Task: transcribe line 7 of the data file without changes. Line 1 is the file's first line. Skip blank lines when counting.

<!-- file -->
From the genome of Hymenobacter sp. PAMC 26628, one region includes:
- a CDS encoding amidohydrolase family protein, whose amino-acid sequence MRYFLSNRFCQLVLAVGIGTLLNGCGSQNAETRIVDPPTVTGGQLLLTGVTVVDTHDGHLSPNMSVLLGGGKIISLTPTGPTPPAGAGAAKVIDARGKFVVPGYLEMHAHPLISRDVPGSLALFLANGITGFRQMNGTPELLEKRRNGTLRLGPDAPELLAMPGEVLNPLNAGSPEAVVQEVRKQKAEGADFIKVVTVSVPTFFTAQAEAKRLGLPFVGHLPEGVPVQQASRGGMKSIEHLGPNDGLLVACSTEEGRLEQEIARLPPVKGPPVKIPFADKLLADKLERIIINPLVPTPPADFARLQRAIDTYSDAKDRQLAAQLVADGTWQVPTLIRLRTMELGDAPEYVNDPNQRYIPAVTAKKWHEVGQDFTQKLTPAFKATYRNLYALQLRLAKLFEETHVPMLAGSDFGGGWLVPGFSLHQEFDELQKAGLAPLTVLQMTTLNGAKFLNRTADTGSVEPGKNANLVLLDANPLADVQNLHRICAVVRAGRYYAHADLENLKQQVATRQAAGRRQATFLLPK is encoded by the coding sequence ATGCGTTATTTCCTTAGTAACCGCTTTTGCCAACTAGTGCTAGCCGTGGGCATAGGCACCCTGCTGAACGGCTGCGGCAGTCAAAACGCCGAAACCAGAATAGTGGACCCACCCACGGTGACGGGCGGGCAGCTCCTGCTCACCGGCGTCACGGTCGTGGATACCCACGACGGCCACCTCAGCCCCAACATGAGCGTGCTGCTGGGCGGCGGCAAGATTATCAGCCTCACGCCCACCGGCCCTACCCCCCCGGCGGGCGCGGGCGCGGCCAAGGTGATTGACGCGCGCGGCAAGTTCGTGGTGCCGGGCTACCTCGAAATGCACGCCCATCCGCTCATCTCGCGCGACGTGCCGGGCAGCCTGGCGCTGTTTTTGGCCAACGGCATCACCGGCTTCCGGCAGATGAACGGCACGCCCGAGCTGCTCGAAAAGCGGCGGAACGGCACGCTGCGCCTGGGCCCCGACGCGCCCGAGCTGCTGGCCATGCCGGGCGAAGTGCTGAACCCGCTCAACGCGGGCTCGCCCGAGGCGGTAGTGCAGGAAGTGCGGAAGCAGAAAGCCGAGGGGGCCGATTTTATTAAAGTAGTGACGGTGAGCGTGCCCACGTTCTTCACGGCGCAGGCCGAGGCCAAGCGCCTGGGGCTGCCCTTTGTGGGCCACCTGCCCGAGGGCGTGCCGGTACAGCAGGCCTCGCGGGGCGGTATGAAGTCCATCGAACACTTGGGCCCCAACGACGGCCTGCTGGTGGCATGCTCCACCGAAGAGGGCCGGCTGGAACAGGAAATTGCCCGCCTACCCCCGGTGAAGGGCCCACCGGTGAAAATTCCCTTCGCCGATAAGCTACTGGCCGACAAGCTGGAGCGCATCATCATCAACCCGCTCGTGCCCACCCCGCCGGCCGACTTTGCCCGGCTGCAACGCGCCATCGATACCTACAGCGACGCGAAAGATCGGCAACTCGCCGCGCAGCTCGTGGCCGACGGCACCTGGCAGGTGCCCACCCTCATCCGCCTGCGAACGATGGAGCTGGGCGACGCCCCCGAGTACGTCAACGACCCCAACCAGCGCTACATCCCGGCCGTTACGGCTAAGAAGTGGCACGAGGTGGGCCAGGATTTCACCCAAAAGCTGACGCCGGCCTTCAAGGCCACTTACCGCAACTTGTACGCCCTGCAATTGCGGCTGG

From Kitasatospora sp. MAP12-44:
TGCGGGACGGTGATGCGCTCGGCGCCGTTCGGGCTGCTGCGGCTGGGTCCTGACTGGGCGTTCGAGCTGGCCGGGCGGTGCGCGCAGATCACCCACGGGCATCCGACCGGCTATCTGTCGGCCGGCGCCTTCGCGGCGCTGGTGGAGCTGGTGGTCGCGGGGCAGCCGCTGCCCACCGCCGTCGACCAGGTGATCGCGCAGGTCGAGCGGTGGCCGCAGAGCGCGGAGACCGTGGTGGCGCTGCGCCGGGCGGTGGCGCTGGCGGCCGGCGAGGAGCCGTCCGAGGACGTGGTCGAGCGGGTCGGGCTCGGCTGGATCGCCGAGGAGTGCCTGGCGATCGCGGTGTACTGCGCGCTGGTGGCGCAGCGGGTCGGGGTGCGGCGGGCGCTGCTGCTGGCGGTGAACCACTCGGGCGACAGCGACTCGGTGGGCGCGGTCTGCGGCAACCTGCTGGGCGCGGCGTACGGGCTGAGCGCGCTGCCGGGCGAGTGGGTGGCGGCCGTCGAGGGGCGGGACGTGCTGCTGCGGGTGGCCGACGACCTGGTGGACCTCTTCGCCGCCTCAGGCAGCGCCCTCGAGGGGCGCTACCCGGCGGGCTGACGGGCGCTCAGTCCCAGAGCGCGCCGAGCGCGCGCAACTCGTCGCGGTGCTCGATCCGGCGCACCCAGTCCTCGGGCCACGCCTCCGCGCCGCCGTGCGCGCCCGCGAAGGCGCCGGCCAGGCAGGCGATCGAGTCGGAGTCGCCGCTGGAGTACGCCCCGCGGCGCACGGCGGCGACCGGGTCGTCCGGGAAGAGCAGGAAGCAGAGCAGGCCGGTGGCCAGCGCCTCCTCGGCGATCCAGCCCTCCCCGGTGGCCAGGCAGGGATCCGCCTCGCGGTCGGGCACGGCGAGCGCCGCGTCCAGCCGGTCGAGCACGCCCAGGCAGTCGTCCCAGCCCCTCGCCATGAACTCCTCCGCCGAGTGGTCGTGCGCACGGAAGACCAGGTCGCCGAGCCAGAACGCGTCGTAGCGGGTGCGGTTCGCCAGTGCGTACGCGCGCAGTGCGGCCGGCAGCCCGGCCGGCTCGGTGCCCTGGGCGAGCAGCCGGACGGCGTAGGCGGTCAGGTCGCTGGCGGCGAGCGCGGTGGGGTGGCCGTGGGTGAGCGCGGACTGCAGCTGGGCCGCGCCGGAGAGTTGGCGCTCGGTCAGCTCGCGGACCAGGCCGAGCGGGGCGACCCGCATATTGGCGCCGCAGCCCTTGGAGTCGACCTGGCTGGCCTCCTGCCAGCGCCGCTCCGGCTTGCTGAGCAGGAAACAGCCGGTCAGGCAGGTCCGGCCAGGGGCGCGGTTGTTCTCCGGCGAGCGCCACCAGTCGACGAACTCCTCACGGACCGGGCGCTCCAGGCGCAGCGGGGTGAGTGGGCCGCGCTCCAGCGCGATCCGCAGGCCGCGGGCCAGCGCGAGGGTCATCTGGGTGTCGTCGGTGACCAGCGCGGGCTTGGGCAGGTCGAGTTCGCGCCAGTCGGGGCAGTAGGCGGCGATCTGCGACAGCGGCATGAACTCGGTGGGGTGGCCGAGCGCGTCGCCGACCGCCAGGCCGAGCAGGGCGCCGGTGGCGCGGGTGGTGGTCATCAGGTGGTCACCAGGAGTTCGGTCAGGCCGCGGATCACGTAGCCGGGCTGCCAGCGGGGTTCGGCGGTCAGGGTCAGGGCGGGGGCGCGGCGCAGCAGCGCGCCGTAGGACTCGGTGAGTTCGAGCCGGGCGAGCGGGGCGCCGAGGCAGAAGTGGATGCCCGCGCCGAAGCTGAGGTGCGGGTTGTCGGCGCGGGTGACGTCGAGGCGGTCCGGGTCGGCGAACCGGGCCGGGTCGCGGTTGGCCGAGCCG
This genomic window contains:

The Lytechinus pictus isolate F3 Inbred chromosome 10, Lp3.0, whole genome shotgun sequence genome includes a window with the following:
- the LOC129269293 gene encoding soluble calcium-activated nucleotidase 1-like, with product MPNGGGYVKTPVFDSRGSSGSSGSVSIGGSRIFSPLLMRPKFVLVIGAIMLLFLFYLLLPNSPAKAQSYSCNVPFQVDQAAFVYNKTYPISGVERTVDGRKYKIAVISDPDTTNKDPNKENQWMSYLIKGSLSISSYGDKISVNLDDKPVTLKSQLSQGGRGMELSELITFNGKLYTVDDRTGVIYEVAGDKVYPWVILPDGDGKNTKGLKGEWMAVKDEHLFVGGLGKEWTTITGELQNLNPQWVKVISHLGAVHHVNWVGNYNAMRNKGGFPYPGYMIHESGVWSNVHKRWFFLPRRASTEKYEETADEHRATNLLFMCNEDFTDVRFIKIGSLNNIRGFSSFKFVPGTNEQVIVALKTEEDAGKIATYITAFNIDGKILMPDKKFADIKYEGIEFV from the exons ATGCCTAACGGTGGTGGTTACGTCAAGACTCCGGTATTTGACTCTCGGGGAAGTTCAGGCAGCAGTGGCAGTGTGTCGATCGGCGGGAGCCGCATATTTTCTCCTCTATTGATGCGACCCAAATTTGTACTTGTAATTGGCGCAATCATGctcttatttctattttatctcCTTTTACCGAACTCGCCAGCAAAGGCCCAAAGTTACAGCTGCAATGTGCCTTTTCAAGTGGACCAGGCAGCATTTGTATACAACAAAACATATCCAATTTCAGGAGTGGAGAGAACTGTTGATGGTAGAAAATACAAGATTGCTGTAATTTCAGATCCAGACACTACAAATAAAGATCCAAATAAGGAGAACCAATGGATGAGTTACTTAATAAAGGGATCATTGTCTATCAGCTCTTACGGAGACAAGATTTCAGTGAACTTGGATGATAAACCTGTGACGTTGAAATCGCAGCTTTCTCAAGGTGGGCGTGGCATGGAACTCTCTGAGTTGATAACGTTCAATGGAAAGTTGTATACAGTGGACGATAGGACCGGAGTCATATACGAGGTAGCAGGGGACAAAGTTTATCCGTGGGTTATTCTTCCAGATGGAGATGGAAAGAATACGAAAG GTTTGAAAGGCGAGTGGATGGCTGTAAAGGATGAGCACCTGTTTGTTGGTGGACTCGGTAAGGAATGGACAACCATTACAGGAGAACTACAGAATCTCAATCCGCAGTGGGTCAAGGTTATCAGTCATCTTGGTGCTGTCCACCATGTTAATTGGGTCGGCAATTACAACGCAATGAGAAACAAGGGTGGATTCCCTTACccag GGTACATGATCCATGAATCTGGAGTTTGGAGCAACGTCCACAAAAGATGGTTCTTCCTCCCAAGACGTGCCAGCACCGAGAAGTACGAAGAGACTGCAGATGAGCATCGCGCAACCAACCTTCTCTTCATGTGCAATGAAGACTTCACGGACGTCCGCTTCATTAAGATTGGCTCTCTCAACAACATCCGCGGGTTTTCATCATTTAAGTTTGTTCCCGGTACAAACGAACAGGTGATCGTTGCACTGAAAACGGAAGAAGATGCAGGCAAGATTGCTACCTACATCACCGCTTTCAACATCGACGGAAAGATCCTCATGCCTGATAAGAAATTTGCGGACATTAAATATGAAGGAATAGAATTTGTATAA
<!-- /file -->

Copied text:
- the LOC129269293 gene encoding soluble calcium-activated nucleotidase 1-like, with product MPNGGGYVKTPVFDSRGSSGSSGSVSIGGSRIFSPLLMRPKFVLVIGAIMLLFLFYLLLPNSPAKAQSYSCNVPFQVDQAAFVYNKTYPISGVERTVDGRKYKIAVISDPDTTNKDPNKENQWMSYLIKGSLSISSYGDKISVNLDDKPVTLKSQLSQGGRGMELSELITFNGKLYTVDDRTGVIYEVAGDKVYPWVILPDGDGKNTKGLKGEWMAVKDEHLFVGGLGKEWTTITGELQNLNPQWVKVISHLGAVHHVNWVGNYNAMRNKGGFPYPGYMIHESGVWSNVHKRWFFLPRRASTEKYEETADEHRATNLLFMCNEDFTDVRFIKIGSLNNIRGFSSFKFVPGTNEQVIVALKTEEDAGKIATYITAFNIDGKILMPDKKFADIKYEGIEFV from the exons ATGCCTAACGGTGGTGGTTACGTCAAGACTCCGGTATTTGACTCTCGGGGAAGTTCAGGCAGCAGTGGCAGTGTGTCGATCGGCGGGAGCCGCATATTTTCTCCTCTATTGATGCGACCCAAATTTGTACTTGTAATTGGCGCAATCATGctcttatttctattttatctcCTTTTACCGAACTCGCCAGCAAAGGCCCAAAGTTACAGCTGCAATGTGCCTTTTCAAGTGGACCAGGCAGCATTTGTATACAACAAAACATATCCAATTTCAGGAGTGGAGAGAACTGTTGATGGTAGAAAATACAAGATTGCTGTAATTTCAGATCCAGACACTACAAATAAAGATCCAAATAAGGAGAACCAATGGATGAGTTACTTAATAAAGGGATCATTGTCTATCAGCTCTTACGGAGACAAGATTTCAGTGAACTTGGATGATAAACCTGTGACGTTGAAATCGCAGCTTTCTCAAGGTGGGCGTGGCATGGAACTCTCTGAGTTGATAACGTTCAATGGAAAGTTGTATACAGTGGACGATAGGACCGGAGTCATATACGAGGTAGCAGGGGACAAAGTTTATCCGTGGGTTATTCTTCCAGATGGAGATGGAAAGAATACGAAAG GTTTGAAAGGCGAGTGGATGGCTGTAAAGGATGAGCACCTGTTTGTTGGTGGACTCGGTAAGGAATGGACAACCATTACAGGAGAACTACAGAATCTCAATCCGCAGTGGGTCAAGGTTATCAGTCATCTTGGTGCTGTCCACCATGTTAATTGGGTCGGCAATTACAACGCAATGAGAAACAAGGGTGGATTCCCTTACccag GGTACATGATCCATGAATCTGGAGTTTGGAGCAACGTCCACAAAAGATGGTTCTTCCTCCCAAGACGTGCCAGCACCGAGAAGTACGAAGAGACTGCAGATGAGCATCGCGCAACCAACCTTCTCTTCATGTGCAATGAAGACTTCACGGACGTCCGCTTCATTAAGATTGGCTCTCTCAACAACATCCGCGGGTTTTCATCATTTAAGTTTGTTCCCGGTACAAACGAACAGGTGATCGTTGCACTGAAAACGGAAGAAGATGCAGGCAAGATTGCTACCTACATCACCGCTTTCAACATCGACGGAAAGATCCTCATGCCTGATAAGAAATTTGCGGACATTAAATATGAAGGAATAGAATTTGTATAA